Money is any object or record, that is generally accepted as payment for goods and services and repayment of debts in a given country or socio-economic context.

The money supply of a country consists of currency (banknotes and coins) and bank deposits or 'bank money' (the balance held in checking accounts and savings accounts). Bank deposits usually form the larger part of the money supply of a country.

The economic definition emphasizes that money is the medium of exchange, or what we use to buy things with.

The invention of money makes trading easier. With money, all prices can be expressed in the same way, in terms of how much money is needed to buy the product.

The unit of money becomes the measuring stick of value, or what economists call the standard of value. With a standard of value, computing the costs and benefits of various options, that is, making choices, becomes easier.

A standard of value is most useful when it does not change over time. If the measuring stick changes with time, comparing costs and benefits of some options may be more difficult.

Inflation or deflation change the measuring stick, and a reason people dislike inflation is that it makes comparing options over time more difficult.

Types of Money

Whatever is used as money today must be what is known as “legal tender”

Legal tender means that the government approves it as the form safely accepted for the payment of goods and services. The person receiving the money can be confident that the government will stand behind the currency because it has approved it as legal.

The types of money used today include:
  • Coins 
  • Paper currency 
  • Bank drafts 
  • Money orders 
  • Stocks 
  • Bonds 
  • Treasury bills 
  • Credit cards 
  • ATM cards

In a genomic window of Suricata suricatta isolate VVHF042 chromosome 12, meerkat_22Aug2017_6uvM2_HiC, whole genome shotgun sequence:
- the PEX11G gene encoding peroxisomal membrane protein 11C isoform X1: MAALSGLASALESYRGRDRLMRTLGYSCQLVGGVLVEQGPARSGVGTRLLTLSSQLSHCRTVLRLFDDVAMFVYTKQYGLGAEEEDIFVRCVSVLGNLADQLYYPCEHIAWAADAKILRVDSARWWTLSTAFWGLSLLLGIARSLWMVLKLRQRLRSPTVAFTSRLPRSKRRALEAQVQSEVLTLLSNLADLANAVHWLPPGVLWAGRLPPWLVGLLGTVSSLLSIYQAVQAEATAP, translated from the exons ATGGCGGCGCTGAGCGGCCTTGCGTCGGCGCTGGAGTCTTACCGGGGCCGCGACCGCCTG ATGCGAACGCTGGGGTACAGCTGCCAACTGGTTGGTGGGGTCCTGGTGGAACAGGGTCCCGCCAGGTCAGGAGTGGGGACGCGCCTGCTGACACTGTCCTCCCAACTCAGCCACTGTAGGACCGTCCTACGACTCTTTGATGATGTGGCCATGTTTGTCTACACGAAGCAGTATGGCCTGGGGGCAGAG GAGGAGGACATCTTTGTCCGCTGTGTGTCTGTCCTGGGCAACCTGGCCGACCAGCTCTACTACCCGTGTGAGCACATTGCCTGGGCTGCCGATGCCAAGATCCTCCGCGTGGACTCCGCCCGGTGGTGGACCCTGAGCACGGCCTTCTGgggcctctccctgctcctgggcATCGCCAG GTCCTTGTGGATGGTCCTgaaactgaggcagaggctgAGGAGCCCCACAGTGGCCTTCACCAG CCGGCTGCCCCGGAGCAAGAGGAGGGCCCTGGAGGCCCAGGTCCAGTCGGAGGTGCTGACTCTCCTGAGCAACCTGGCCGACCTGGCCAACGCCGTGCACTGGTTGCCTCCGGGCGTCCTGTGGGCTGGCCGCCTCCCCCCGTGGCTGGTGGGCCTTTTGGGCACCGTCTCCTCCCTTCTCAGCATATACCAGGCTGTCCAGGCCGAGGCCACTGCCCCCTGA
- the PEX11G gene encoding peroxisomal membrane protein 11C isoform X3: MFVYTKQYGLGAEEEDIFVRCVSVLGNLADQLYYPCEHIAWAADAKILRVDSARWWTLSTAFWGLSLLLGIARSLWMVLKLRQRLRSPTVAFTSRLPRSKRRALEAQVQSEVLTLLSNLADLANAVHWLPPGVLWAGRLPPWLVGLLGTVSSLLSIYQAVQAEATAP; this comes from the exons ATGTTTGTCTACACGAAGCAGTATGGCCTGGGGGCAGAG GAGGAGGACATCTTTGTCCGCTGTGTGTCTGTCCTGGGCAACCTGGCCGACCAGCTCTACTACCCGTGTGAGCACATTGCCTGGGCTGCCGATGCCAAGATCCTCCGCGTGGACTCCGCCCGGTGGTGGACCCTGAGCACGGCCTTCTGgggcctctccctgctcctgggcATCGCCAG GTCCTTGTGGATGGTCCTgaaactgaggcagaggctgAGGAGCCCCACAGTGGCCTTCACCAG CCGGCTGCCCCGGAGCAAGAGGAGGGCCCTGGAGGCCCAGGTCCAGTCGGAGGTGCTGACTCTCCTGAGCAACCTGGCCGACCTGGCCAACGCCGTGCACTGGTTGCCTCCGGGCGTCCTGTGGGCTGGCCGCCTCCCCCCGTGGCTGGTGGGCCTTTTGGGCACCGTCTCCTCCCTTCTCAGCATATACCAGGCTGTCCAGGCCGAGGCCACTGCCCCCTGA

• Options
  • Gift certificates 
  • Cheques 
  • Travellers cheques 
  • Many more

Money is Converted Into 2 categories

As already explained, money is a token widely accepted as a medium of exchange. This medium of exchange can be tangible, such as a coin or note, or it can be intangible such as a direct credit into a bank account. If the medium or token can be converted into something tangible, such as a bar of gold or a bag of rice, then the token is known as “commodity money”

Money not able to be converted in this way is known as “fiat” money. This type of money lacks intrinsic value and must depend on some other method to maintain its exchange value. Most modern money systems today employ fiat money. Because of this, it would be much easier for people to consider money in terms other than relating to a commodity.

In commodity money, the government issuing the money has to rely on a sufficient supply of that commodity. In fiat money, there is no need for such reliance because it depends on the policy of the central bank of a country, which issues that currency.

The Many Forms of Money in the Past

Money, has taken many forms over the years. Here are examples of a few of them.
  • In China in 140 BC -  White Deer Skin 
  • In Malalita (in the Solomons) porpoise teeth - with red teeth being 20 times the value of white teeth 
  • In New Guinea - Boar Tusks 
  • In Santa Cruz islands - Red feathers of a jungle bird 
  • In Egypt - grain was used 
  • In the Mediterranean countries - Cattle was used 
  • Coastal and Island peoples in India, China, the Middle East used - strings of shell 
  • In the New World Wampum - (seashells) became the first currency. 
  • In the 12th Century BC in China - agricultural tools were used as currency and miniature tools were minted to act in the place on actual tools. 
  • The first coins were minted by the Greeks in about 750 BC 
  • In the 6th Century Croesus, the King of Lydia, minted coins of pure gold and silver. 
  • Romans used salt as currency. The Roman word for Salt is Salarium which in its modern version is salary. 
  • In the late twentieth century in New Guinea pigs were used; about 28 pigs were required to purchase a wife

Functions of Money

Money performs four specific functions, each of which overcomes the difficulties of barter. The functions of money are to serve as:

  • Unit of value,
  • Medium of exchange,
  • Standard of deferred payments and
  • Store of value.
Money as a Unit of Value

The first function of money is to be a unit of value or a unit of account. The monetary unit is the unit in terms of which the value of all goods and services is measured and expressed. The value of each good or service is expressed as a price, which is the number of monetary units for which the good or service can be exchanged.